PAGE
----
Conference - GNSS for Meteorology and Climate

The Belgian National Committee for Geodesy and Geophysics (GNCGG) invited you to its conference on 21 January 2021. The keynote speaker is Dr. Eric Pottiaux who is a member of the GNSS research group of the Royal Observatory of Belgium since 1998.  Satellite navigation systems are a research area for the STCE. This technology is impacted by solar storms and therefore important to look at. But GNSS can also be used in meteorology and climate research.    

Come and listen on Januarhy 21, 2021, 14:00 to the online conference.


GNSS for Meteorology and Climate: Review and Perspectives

Atmospheric water vapour is a key parameter in meteorology and climate as it strongly influences atmospheric dynamics and the hydrologic cycle through surface evaporation, latent heat transport and diabatic heating, and is, in particular, a source of clouds and precipitation. It is also the most important natural greenhouse gas and is responsible for the largest known feedback mechanism for amplifying climate change. However, atmospheric water vapour is highly variable, both in space and in time, and measuring it remains a demanding and challenging task. 

If Global Navigation Satellite Systems (GNSS), such as the American system GPS (Global Positioning System) and its European counterpart Galileo, have been primarily designed with the mission to provide users with Positioning, Navigation, and Timing (PNT) services, they are also capable of remotely sensing the atmospheric water vapour. By using GNSS data recorded in permanently observing stations, one can derive the atmospheric water vapour (albeit the use of meteorological variables) at high temporal resolution and under all weather conditions. In addition, the number of permanent GNSS stations has significantly increased over the last two decades, with today about 5000 GNSS stations in Europe. GNSS has thus gradually become an important source of information for European weather forecast centres. Today, GNSS meteorology is a mature technique with products being assimilated operationally in Numerical Weather Prediction (NWP) models. Still, concurrent progresses in the geodetic and meteorological communities over the past decade, opened space for the development of new and enhanced GNSS products to contribute improving weather forecasting. This includes products representing the asymmetry of the atmospheric water vapour distribution, water vapour maps, and real-time products for nowcasting of severe weather.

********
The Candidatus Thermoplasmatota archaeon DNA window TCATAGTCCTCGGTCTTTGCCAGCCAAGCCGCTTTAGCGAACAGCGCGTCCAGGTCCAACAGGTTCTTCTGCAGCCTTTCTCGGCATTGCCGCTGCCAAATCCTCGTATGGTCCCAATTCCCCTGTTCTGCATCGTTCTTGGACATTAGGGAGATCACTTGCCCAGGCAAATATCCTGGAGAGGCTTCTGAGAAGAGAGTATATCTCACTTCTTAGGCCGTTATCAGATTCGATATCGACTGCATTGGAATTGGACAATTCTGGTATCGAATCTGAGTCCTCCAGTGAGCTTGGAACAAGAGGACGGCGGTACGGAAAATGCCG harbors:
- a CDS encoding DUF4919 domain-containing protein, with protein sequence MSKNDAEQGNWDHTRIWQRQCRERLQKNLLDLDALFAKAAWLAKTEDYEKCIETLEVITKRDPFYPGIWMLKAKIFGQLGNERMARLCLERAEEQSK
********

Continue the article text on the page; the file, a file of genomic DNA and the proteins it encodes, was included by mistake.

Aside from these latest developments in GNSS meteorology, the use of GNSS for climate research also gained interest recently in Europe. Indeed, with 24+ years of continuous observations in some of the GNSS permanent stations, on-going GNSS reprocessing efforts using state-of-the-art models will provide consistent time series of atmospheric water vapour content which are reaching the “maturity age” of 30 years typically requested for climate research. However, even with a careful reprocessing, inconsistencies in the GNSS time series due e.g. to instrumental and environmental changes at GNSS stations may remain, and make climate trend analysis challenging. A homogenisation process of these time series is thus necessary and a benchmarking activity of existing statistical homogenisation methods has been carried out in Europe. While waiting for these new reprocessed time series, the current length of the GNSS-derived time series already allows the evaluation of re-analysis and of climate models such as it was done in the CORDEX.be project or with the ALARO-0 model.

In this presentation, we review the progresses made in and the status of using GNSS for meteorology and climate, highlighting the challenges and pitfalls, and outlining the major steps remaining ahead.


Welcome!

Ann Carine Vandaele, BNCGG Secretary 

Location - webex

https://bira-iasb.webex.com/bira-iasb/j.php?MTID=m787d44c79de6bc2d58436fc3d0e491c3

Date: 

Thursday, January 21, 2021 - 14:00 to Friday, January 22, 2021 - 15:45
 

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